I understand that people have to plan for the largest celebration of the year. If you're going to take the kids to Disney, for example, you have only a couple of weeks to figure out how to break into a bank vault or successfully counterfeit $100 bills. In addition to the catalogs shown, my wife gets a lot of craft catalogs, like from Michaels and JoAnn Fabric and Hobby Lobby and Yarn Bomb Monthly and Cross Stitch Hell and God knows what else. Of course, those outfits started with Christmas catalogs in June, but it takes a lot of time to knit that festive '69 Firebird cozy for Cousin Earl.

As I write this is, it is 70 days until Christmas. (That's 10 weeks, 1,680 hours, or 19.18% of 2017, according to, for those of you playing Calendar Bingo at home.) For perspective, 70 days ago was August 7, which to my mind was pretty much yesterday. On August 7 I was complaining about bugs, as I was last Saturday, so it doesn't seem like much has changed. Therefore, Christmas will be upon us before you can take your next breath.

I guess what I mean to say is, tempus really fugits, especially when it comes to Christmas. Consider this your first warning.

Sunday, October 15, 2017

Apple season.

At this time of year I hear all about my friends and their children all having a wonderful time picking apples, cooking with apples, posing with apples on social media, playing cornhole with apples for all the hell I remember. Well, I did some frigging apple picking too, damn it. In the cereal aisle.

Take THAT! losers
Regular readers of this blog -- your check is going out Monday, promise -- may recall that we've been closely following the Tiny Toast fiasco that began in 2016. General Mills released Tiny Toast in strawberry and blueberry to great fanfare, fanfare that quickly died down. A year later Tiny Toast was quietly shoved down the memory hole and the cereals were reintroduced as part of the Toast Crunch line. And now Apple Cinnamon Toast Crunch, another cereal that looks nothing like Cinnamon Toast Crunch. You can't slip this stuff by me, General Mills. I'm always watching.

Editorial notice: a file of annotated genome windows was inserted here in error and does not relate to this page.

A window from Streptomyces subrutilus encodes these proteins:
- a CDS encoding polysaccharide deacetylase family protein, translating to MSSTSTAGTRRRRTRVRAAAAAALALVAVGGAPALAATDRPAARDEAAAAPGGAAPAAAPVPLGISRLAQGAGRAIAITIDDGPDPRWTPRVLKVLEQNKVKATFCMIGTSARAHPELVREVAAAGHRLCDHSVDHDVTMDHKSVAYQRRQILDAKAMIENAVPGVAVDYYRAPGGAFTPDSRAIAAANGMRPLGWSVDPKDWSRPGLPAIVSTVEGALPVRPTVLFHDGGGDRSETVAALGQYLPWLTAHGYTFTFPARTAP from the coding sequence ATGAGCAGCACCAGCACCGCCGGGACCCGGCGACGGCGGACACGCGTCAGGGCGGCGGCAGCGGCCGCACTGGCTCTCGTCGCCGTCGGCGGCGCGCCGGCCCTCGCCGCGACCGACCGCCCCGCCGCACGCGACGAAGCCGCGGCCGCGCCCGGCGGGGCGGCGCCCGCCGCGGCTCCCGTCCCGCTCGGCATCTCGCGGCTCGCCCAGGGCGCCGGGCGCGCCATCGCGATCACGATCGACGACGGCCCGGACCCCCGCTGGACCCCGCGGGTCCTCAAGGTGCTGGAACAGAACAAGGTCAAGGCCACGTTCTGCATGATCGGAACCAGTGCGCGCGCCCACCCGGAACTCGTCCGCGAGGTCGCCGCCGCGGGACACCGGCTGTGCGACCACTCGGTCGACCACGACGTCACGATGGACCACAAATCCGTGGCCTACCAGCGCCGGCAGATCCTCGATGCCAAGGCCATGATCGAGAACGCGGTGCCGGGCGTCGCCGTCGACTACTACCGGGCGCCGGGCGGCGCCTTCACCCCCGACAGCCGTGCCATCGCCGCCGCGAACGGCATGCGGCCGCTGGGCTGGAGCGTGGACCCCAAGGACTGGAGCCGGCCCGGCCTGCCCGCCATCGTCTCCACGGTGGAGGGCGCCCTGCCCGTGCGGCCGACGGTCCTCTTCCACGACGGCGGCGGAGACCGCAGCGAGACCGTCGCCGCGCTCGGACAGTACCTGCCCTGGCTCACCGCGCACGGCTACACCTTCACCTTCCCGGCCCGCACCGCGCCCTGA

My review: The Apple Cinnamon Toast Crunch is pretty good. Very sweet, of course, and with more of a genuine apple taste than I expected. I have to hand it to them; they say it's flavored with real apples and they've managed to do it or fake it convincingly. Point to you, G. Mills.

But you're wondering: What does Mr. Breakfast think? Well, Mr. B, being the world's greatest authority on breakfast, has waded in already, and his review is here. Money quote: "The more you eat - the more that apple tastes like apple flavoring as opposed to the real thing. But it's still pleasing and pretty much exactly what you'd expect."